A crowd gathered outside Edinburgh’s St Giles cathedral on Thursday 27 October to show solidarity towards those affected by issues of sexual abuse.
The event, organised by the University of Edinburgh society Sexpression, and attended by representatives from Edinburgh University Feminism Society, was held in the wake of famous football player Ched Evans being found not guilty on charges of rape and aimed to display unity and show support to victims and survivors of abuse.
The National Coordinator for Rape Crisis Scotland, Sandy Brindley, made a speech at the vigil saying that she was “horrified” by the outcome of the trial and emphasised the importance of standing with victims and attempting to change public attitudes surrounding issues of abuse.
Brenna Jessie, External Affairs Officer for Scottish Women’s Aid, also spoke at the event delivering a powerful anecdote in which she was taught as a child to shout “fire” not “rape” if she was being attacked, as that was the only way she would be listened to.
She continued, calling issues of abuse “cause and consequence of women’s inequality” and urged the crowd to “find strength in each other, support each other and believe each other.”
She concluded her moving speech by saying “I believe you, we believe you and there are so many people that are on your side.”
There was then an open mic portion of the evening in which the audience was encouraged to stand up and express their feelings or views.
One speaker, who wished to remain anonymous, spoke of her personal experience of being abused as a child saying: “it means so much when people come out and support us […] I didn’t want to speak at first as I was worried people would find me disgusting. It’s not fair that I should have to feel like that.”
Speaking afterwards to The Student, she said she felt “empowered” by the vigil and was “so thankful for the overwhelming support expressed at the event.”
Another survivor of abuse said in her speech, “it’s never the victims’ fault and that’s the most important thing.”
She said later to The Student, “events like these are so important because it makes people feel like they are less alone […] no one should have to feel ashamed because they were a victim of crime. The vigil was a beautiful thing to be a part of.”
In an especially moving portion of the evening, a speaker read a poem entitled ‘I’m Not Ready’ which discussed a victim feeling afraid to speak out after abuse.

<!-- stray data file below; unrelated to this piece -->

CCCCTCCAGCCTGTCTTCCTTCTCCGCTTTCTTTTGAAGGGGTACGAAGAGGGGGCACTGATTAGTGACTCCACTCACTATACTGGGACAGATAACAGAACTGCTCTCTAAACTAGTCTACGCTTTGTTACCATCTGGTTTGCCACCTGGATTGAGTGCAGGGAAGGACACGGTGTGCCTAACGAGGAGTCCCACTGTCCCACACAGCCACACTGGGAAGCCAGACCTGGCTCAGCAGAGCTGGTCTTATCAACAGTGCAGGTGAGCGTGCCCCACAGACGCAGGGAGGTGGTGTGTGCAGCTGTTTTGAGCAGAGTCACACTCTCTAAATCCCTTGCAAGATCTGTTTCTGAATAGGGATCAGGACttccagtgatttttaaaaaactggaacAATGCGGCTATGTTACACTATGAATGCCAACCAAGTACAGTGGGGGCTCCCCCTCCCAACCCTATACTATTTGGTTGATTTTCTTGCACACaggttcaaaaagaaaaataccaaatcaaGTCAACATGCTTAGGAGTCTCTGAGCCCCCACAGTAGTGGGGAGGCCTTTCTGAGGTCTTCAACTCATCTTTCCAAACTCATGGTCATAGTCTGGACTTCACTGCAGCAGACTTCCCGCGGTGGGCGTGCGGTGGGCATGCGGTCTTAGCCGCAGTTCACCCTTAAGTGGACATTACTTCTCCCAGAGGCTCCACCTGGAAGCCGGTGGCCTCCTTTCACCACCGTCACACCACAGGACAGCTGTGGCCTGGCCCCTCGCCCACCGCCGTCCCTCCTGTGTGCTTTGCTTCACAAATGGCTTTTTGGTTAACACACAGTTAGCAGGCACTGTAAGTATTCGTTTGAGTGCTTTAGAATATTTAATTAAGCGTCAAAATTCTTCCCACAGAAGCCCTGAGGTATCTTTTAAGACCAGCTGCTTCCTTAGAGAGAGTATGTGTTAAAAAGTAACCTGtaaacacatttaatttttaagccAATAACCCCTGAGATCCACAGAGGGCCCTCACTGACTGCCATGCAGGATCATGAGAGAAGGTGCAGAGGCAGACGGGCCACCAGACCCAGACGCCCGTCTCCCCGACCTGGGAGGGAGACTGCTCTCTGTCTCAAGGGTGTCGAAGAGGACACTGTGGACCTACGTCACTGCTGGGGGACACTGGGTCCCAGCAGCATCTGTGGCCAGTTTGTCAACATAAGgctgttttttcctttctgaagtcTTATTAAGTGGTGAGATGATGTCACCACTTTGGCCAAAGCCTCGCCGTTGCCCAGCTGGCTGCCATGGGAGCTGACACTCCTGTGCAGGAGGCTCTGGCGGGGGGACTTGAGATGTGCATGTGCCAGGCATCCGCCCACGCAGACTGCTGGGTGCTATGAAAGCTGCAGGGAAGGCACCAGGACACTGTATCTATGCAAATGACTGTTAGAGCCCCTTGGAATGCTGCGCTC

Opening: “I’m not ready, I don’t want to talk about it. What night? That night”, the poem illustrated the feelings of those who might feel uncomfortable talking about their experiences due to fear of being judged by society.
A moment of silence was then held allowing for an opportunity for the audience to reflect.
The event’s organiser, Polly Smythe, a second year Law and Social Policy student from the University of Edinburgh, is on the Sexpression Committee as a member for advocacy. She stated on her Facebook page: “after the Ched Evans trial, and the victim blaming and abuse that has followed, a national spotlight has been put on attitudes towards rape and sexual violence.
“This is not a one off case,” she continued, “despite progress, our legal and police systems still work to shame survivors in many ways rather than support them, and the social attitudes to rape and sexual violence are still overwhelmingly focused on blame rather than understanding. All of this is unacceptable. At a time like this,
Sexpression feel it is important to reaffirm support for survivors of rape and sexual violence.”
Speaking to The Student, Smythe said: “Our aim was to publicly reaffirm support for survivors in a climate that constantly refuses to believe them. We had a fantastic turnout of people passionate about challenging pervasive ideas of victim blaming and notions of what a good victim should be. We want to thank everyone who spoke on the night for everything they shared.”
Image: Jezneed Belleza